As for me, this is my covenant with you: You shall be the ancestor of a multitude of nations. No longer shall your name be Abram, but your name shall be Abraham; for I have made you the ancestor of a multitude of nations.
God's word to Abraham; Genesis 17:4-5
Yesterday, July 4, on the occasion of our nation's birthday, the stars and stripes could be seen everywhere, from front lawns to utility poles. National pride has its place, and for many, yesterday was an appropriate day to celebrate our country's heritage and wave the flag.
For the last month, many a nation's flag flew with pride in Brazil as the teams of 32 nations took to the field in hopes of laying claim to the World Cup in soccer. By this evening, those original 32 national teams will be down to four and no longer include the United States. As true during the games of the summer and winter Olympics, during these weeks of the World Cup, for a short period of time, national pride (at times more than exuberant) and a sense of global unity coexist.
While it is human for people to feel national pride, the One God also invites us to look beyond national boundaries, to look past narrow ways by which we are prone to divide ourselves into "we and "they," "us" and "them." The creating, redeeming and empowering God invites us to celebrate our unique identities and at the same time see every other human being on this globe as a sister or brother deserving of the same dignity we seek for ourselves.
The verses above from Genesis recount when God gave Abram (translated as "exalted ancestor") the new name Abraham (which some translate as "ancestor of a multitude"). Today, the mass of humanity descended from Abraham includes people of three great world religions, all of whom lay claim to the patriarch. Adherents of Judaism and Christianity make that assertion through Abraham and Sarah's son Isaac. Muslims make that claim through the son Ishmael, born of Sarah's servant, Hagar. Abraham lived nearly 4,000 years ago, and how sad it is that from the very start, his offspring have distrusted, if not hated, each other so, when God clearly intended both Ishmael's and Isaac's families to be blessed as great nations.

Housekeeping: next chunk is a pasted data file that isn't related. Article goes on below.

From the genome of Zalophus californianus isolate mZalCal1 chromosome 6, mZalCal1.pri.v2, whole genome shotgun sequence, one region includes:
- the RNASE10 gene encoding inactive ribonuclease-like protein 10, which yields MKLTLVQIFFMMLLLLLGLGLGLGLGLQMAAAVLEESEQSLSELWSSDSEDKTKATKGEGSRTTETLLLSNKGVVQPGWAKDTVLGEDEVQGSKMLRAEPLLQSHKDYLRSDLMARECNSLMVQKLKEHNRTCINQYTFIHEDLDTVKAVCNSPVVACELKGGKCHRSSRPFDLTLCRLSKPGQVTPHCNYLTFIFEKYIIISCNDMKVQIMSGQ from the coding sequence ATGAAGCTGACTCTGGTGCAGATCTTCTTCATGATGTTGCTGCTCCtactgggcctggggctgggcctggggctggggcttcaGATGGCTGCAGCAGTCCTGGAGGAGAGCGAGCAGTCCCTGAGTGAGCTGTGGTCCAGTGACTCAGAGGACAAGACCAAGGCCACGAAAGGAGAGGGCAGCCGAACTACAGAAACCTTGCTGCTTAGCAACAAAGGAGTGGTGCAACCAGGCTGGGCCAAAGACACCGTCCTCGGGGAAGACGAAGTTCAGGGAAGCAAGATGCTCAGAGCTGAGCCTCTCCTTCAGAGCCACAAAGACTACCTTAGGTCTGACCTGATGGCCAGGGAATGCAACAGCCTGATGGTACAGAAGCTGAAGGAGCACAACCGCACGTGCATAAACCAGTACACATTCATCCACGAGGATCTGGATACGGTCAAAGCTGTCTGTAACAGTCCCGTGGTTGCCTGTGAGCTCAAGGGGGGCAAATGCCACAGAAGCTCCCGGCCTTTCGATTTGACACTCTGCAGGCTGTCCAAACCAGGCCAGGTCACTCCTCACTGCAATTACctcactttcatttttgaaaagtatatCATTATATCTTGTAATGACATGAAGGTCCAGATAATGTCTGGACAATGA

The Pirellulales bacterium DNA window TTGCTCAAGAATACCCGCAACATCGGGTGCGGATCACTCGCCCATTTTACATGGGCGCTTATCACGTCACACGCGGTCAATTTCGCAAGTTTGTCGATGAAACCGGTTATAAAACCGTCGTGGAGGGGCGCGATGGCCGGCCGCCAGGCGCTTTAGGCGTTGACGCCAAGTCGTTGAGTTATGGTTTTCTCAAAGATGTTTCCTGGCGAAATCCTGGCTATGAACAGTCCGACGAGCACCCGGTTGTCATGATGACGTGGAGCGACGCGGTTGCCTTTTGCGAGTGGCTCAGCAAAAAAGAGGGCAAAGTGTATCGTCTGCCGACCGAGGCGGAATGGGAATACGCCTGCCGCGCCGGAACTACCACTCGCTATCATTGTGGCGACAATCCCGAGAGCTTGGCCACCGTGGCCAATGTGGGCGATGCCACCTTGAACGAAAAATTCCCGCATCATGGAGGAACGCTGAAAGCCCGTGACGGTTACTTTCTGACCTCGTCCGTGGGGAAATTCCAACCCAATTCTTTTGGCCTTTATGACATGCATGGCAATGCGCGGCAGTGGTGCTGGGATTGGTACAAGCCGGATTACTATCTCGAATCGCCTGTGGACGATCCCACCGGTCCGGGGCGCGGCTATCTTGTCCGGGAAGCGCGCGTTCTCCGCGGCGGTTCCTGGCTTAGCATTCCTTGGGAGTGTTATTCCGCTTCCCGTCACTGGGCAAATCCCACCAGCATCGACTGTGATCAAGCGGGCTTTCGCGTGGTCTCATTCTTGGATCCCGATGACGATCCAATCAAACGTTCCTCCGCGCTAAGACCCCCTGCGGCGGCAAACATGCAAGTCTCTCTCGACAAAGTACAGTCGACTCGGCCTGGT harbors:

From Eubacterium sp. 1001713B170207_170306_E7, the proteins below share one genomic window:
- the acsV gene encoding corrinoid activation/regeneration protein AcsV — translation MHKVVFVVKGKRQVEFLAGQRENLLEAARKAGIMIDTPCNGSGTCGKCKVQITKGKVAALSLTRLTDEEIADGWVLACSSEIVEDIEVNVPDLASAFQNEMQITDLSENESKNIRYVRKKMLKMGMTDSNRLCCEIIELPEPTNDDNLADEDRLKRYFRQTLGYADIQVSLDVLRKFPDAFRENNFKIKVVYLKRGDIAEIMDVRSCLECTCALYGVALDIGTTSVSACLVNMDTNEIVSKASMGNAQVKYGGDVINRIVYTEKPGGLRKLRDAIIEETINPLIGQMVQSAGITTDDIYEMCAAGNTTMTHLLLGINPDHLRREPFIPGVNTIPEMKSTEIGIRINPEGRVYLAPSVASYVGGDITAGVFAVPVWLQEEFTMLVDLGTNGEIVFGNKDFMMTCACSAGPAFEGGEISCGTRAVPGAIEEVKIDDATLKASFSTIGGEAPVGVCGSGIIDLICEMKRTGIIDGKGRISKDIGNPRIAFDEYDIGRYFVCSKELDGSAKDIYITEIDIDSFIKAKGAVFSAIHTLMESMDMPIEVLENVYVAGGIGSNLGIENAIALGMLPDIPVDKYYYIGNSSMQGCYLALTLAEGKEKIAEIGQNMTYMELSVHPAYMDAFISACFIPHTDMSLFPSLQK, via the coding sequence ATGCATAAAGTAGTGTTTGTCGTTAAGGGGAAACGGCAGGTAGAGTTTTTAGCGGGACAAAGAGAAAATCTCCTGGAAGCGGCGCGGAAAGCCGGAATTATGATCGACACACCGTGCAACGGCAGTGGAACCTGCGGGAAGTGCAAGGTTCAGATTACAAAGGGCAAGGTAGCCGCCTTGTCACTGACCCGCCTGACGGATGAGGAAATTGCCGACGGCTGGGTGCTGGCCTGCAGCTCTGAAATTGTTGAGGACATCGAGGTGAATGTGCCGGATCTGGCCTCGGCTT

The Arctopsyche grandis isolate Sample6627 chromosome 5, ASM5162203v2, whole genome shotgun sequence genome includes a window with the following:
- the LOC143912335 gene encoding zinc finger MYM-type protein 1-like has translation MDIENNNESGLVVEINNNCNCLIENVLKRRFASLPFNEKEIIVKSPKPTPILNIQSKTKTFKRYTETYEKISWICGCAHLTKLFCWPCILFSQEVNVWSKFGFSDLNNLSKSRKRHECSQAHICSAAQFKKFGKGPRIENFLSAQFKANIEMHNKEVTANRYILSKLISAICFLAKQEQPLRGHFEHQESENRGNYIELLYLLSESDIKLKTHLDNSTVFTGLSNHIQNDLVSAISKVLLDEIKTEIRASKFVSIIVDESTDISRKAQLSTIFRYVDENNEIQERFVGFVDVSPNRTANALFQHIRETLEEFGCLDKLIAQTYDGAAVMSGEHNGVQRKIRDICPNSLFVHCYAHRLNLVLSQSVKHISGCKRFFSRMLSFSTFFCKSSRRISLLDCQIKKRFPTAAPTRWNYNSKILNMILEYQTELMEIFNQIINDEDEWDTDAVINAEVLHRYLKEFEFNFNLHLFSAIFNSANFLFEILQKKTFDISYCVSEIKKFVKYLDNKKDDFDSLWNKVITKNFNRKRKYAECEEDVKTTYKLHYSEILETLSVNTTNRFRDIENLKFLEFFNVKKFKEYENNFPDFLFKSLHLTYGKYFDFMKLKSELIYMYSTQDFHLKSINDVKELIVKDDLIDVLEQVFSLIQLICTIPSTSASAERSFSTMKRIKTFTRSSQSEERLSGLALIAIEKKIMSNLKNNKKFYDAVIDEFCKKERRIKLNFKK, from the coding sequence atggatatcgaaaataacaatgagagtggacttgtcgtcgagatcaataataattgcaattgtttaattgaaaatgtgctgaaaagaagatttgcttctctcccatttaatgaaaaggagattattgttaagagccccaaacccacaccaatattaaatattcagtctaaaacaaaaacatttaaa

I grew up loving three hymns sung to the familiar melody "Finlandia," a tune from a tone poem by Jean Sibelius. "Be Still, My Soul" and "We Would Be Building" are the two hymns most frequently sung in worship, but there is the third, which the people of the congregation I serve sang last Sunday. Written in 1934 between the two world wars, it was an expression of a hope for lasting peace among all nations. The words of the hymn are a wonderful mix expressing love for one's own nation while recognizing that people in other lands love their country as well.
This is my song, O God of all the nations, a song of peace for lands afar and mine.
This is my home, the country where my heart is;
here are my hopes, my dreams, my holy shrine.
But other hearts in other lands are beating with hopes and dreams as true and high as mine.
My country's skies are bluer than the ocean,
and sunlight beams on cloverleaf and pine.
But other lands have sunlight too, and clover,
and skies are everywhere as blue as mine.
O hear my song, O God of all the nations,
a song of peace for their land for mine.
In the middle of a long weekend of celebration, we witness calls to patriotism and love of country. We reaffirm many wonderful if yet unfulfilled ideals. Most of us claim an allegiance to the United States, but as a nation of immigrants from every country on the globe, are we not in a unique position? Can we not be a shining example of a people who recognize that God's promise to Abraham, that he would father a multitude of nations, is a challenge? Can we not embrace God's vision and dream that all of humanity is one?
The Rev. Ralph S. English is pastor of the First Congregational United Church of Christ in Gloversville.